- President Trump and Mike Bloomberg are vastly outspending the rest of the 2020 White House field in the digital ad war.
- The Bloomberg campaign claims it is gaining ground on the president's formidable digital operation.
- At the center of the digital strategy for both the Trump and Bloomberg campaigns is data collection – finding voters who may be receptive to a certain political message and then delivering ad content designed to win their vote.
While Sen. Bernie Sanders and former Vice President Joe Biden may be grabbing headlines before the Iowa caucuses next Monday, no 2020 candidate is spending more on the digital ad war than President Donald Trump and Democratic contender Mike Bloomberg.
The importance of the digital-ad wars in shaping the national voting map is coming into sharper focus as Bloomberg looks past the first four states holding Democratic votes next month – Iowa, New Hampshire, South Carolina and Nevada – to instead aim for a strong showing on Super Tuesday and the general election against Trump.
Trump has spent $36 million so far on digital spending on Google and Facebook, according to ACRONYM, the ad-spending research firm, more than Biden, Sanders, Elizabeth Warren and Pete Buttigieg combined. But Bloomberg is catching up quickly, and is on pace to surpass the president's total. The former New York mayor, a billionaire who is self-funding his campaign, has already spent $34 million on digital ads on Facebook and Google.
The spending gap between the between Trump and the Democrats online underscores one of the main reasons Bloomberg decided to run. According to the Bloomberg campaign, one of Trump's keys to victory in 2016 was his effectiveness in digital advertising and social media – a skill that his campaign have honed and expanded even further over the past four years.
"Where 'Trump' is really strong is in digital," said Kevin Sheekey, Bloomberg's campaign manager. "He has built a campaign that is probably running a decade ahead of anyone else on the Democratic side to meet voters wherever they are, and they have been very smart about it."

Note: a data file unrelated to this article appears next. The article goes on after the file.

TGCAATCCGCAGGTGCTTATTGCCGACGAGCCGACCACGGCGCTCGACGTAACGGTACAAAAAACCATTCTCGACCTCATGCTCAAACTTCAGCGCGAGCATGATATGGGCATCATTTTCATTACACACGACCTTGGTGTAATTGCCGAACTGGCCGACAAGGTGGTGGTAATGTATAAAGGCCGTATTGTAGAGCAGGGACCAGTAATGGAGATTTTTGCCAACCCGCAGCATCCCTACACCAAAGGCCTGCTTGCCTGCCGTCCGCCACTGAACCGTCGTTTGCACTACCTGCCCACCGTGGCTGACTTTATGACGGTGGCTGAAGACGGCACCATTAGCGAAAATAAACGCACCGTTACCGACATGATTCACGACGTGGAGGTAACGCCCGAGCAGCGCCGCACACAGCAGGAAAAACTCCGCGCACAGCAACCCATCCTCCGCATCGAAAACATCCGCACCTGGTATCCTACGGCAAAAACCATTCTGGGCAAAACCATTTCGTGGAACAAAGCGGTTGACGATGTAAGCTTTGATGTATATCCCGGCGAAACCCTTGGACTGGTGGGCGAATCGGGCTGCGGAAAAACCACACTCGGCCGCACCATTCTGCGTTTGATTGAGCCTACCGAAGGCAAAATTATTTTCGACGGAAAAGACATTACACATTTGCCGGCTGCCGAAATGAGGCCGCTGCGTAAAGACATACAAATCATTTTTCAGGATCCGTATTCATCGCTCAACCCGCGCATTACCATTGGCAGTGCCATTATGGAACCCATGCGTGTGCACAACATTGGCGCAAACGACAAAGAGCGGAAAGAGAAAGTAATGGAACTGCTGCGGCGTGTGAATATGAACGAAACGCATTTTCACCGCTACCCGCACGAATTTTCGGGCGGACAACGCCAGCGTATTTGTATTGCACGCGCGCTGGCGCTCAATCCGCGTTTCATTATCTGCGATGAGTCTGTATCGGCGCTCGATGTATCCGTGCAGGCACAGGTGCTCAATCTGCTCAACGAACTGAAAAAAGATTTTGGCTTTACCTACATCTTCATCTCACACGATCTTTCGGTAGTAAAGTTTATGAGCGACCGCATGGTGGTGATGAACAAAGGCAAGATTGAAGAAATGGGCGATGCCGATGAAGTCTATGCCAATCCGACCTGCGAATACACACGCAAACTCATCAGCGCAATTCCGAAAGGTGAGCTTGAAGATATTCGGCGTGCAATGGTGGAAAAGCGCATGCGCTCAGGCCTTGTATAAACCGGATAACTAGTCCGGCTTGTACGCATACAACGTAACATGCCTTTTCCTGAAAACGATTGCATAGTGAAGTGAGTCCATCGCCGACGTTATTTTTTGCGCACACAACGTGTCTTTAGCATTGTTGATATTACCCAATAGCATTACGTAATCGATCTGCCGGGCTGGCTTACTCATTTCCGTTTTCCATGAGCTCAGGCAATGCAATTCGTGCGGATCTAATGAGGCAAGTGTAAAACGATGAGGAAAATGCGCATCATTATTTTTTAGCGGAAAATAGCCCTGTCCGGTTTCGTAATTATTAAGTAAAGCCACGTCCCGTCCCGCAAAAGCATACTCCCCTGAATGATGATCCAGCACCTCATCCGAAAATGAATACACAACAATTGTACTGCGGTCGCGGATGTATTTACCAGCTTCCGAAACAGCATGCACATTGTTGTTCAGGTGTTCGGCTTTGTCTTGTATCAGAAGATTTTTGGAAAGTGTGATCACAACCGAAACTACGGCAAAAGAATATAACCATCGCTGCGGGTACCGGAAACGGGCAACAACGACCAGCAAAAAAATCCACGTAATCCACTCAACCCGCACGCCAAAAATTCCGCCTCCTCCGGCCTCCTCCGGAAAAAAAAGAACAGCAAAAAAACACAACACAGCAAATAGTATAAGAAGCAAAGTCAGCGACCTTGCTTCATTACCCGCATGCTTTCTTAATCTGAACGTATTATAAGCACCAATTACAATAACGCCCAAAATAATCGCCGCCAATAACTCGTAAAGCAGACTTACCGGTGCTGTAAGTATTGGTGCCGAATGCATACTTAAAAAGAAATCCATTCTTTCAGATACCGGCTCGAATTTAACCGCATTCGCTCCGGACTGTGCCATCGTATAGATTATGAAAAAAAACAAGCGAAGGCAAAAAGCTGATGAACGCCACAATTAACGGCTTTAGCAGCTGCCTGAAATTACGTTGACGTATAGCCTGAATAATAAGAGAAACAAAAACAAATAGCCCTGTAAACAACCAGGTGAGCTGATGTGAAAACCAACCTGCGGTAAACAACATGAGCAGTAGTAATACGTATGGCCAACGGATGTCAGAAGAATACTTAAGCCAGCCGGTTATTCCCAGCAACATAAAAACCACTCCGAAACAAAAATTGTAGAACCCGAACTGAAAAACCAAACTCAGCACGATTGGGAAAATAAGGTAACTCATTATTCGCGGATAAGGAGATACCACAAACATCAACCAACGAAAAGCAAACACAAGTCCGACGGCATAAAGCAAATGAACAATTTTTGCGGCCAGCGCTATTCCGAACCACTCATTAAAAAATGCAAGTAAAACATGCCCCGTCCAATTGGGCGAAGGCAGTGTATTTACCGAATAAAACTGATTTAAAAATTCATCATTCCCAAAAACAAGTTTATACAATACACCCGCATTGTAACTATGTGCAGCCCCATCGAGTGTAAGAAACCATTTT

But again, according to Sheekey, Bloomberg isn't far behind Trump on this score. "Bloomberg is maybe eight years ahead. So we're gaining ground. But he's still ahead," he said.
At the center of the digital strategy for both the Trump and Bloomberg campaigns is data collection – finding voters who may be receptive to a certain political message and then delivering ad content designed to win their vote.
While the Cambridge Analytica scandal cast a pall over the business of buying and exploiting social-media data for political influence, data mining and ad targeting will be crucial in the 2020 presidential race. Cambridge Analytica was a British political consulting firm that acquired and used data on Facebook users for political messaging and did work for Trump's 2016 campaign, prompting multiple investigations and questions about user privacy on social media.
Trump's operation has focused much of its digital campaign on swing states or states with a strong Trump voter base. Fully 8% of Trump's digital ad-spending, or nearly $3 million, over the past two months has been in Texas, followed by 7% in Florida. Ohio and Pennsylvania both got about 4% of his spending. Trump won all four states in 2016. Ohio, Pennsylvania and Florida are often considered swing states. Texas is reliably red, yet Democrats made substantial gains there during the 2018 congressional elections.
Bloomberg, who made his nearly $60 billion in net worth from financial data, proved his digital advertising prowess in Virginia, where his data collection and ad spending helped flip the state government from Republican to Democrat for the first time in decades. As CNBC reported last month, Bloomberg is building a digital-ad company embedded in the campaign, called Hawkfish, that's staffed with several former top Silicon Valley executives and is expected to lead a national ad campaign that could total $100 million or more.
Bloomberg has spent the most in California, with 9%, followed by 7% in Texas, 5% in North Carolina and 5% in Virginia, and about 4% in Minnesota and Pennsylvania.
Sheekey said that in addition to outspending and outsmarting Democrats online, Trump is also able to get an early start on the national election and rallying his base, rather than focusing just on the early swing states.
"Trump is not just investing in swing states and base voters in battleground states while Democrats are focusing on Iowa – which is a state that Trump will win anyway," he said.